Setting up SSL for PostgreSQL
Talking to PostgreSQL using SSL/TLS
This guide will help you configure SSL/TLS-secured connectivity between PuppetDB and PostgreSQL.
When configuring SSL, you need to decide whether you will use:
A self-signed certificate on the PuppetDB server (for example, the Puppet CA)
A publicly signed certificate on the PuppetDB server
Both methodologies are valid, but while self-signed certificates are far more common in the real world, this type of configuration must be set up with care.
Before beginning, take a look at PostgreSQL's secure TCP/IP connections with SSL documentation, which explains in detail how to configure SSL on the server side.
Note: Our guide focuses on server-based SSL. Client certificate support is not documented at this time.
Using Puppet Agent certificates for SSL
If you don't have a signed Puppet certificate on your PostgreSQL server, see the ssl documentaion for alternate SSL connection options.
Using Puppet certificates to secure your PostgreSQL server has the following benefits:
Because you are using PuppetDB, we can presume that you are using Puppet on each server. This means you can reuse the local Puppet agent certificate for PostgreSQL.
Because your local Puppet agent's certificate must be signed for Puppet to work, you likely have an established workflow for getting these signed.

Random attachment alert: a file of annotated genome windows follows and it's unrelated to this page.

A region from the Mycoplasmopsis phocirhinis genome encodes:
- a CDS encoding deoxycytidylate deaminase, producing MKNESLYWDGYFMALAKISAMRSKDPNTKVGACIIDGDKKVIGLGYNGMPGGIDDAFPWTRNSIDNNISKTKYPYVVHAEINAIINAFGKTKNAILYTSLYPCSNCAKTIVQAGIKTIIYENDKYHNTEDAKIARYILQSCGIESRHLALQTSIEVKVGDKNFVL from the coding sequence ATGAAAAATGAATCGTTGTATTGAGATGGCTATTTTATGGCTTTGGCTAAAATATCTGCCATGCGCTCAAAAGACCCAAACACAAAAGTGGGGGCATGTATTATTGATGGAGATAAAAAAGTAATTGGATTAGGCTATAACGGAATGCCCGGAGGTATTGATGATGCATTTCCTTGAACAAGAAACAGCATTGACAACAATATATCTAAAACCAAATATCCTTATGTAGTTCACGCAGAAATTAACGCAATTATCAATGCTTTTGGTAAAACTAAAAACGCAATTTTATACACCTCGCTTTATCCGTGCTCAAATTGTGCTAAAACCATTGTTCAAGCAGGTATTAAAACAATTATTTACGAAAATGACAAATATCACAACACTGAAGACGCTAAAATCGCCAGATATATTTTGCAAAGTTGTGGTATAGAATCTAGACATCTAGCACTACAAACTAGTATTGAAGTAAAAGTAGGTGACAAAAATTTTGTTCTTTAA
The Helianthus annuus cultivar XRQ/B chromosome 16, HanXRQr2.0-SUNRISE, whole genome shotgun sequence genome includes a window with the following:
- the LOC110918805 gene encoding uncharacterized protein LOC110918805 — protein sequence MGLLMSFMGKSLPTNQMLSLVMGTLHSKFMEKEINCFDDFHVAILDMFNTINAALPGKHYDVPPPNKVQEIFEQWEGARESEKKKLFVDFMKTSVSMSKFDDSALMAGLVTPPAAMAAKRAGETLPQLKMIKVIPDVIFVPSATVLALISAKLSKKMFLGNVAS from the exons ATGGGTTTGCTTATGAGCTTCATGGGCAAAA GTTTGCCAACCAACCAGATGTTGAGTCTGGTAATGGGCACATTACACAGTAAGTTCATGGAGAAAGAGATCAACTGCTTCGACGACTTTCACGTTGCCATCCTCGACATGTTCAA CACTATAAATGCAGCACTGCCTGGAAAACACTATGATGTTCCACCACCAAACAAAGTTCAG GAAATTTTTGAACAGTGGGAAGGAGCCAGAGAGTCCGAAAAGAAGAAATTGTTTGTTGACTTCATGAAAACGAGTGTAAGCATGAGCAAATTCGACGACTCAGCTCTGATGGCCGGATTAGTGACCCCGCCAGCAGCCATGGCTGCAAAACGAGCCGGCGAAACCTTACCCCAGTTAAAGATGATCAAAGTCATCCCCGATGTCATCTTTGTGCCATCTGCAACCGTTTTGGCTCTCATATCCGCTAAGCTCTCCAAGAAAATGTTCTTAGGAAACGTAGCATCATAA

We also recommend this methodology for securing the HTTPS interface for PuppetDB.
You can remove the plaintext password from your PuppetDB config files if you also configure database authorization using agent certificates
To begin, configure your PostgreSQL server to use the host's Puppet server certificate and key. The location of these files can be found by using the following commands:
# Certificate puppet config print hostcert # Key puppet config print hostprivkey
Copy these files to the relevant directories as specified by the PostgreSQL configuration items
ssl_key_file. This process is explained in detail here.
Make sure that
ssl is set to
postgresql.conf, and then restart PostgreSQL.
After this is complete, modify the database JDBC connection URL in your PuppetDB configuration as follows:
[database] subname = //<HOST>:<PORT>/<DATABASE>?ssl=true&sslfactory=org.postgresql.ssl.LibPQFactory&sslmode=verify-full&sslrootcert=/etc/puppetlabs/puppetdb/ssl/ca.pem username = <USERNAME> password = <PASSWORD>
Restart PuppetDB and monitor your logs for errors. Your connection should now be SSL (but you will still be authorizing your database connection using a plaintext password).
Using Puppet Agent certificates for database authorization
To use Puppet's signed certificates to authenticate PuppetDB's database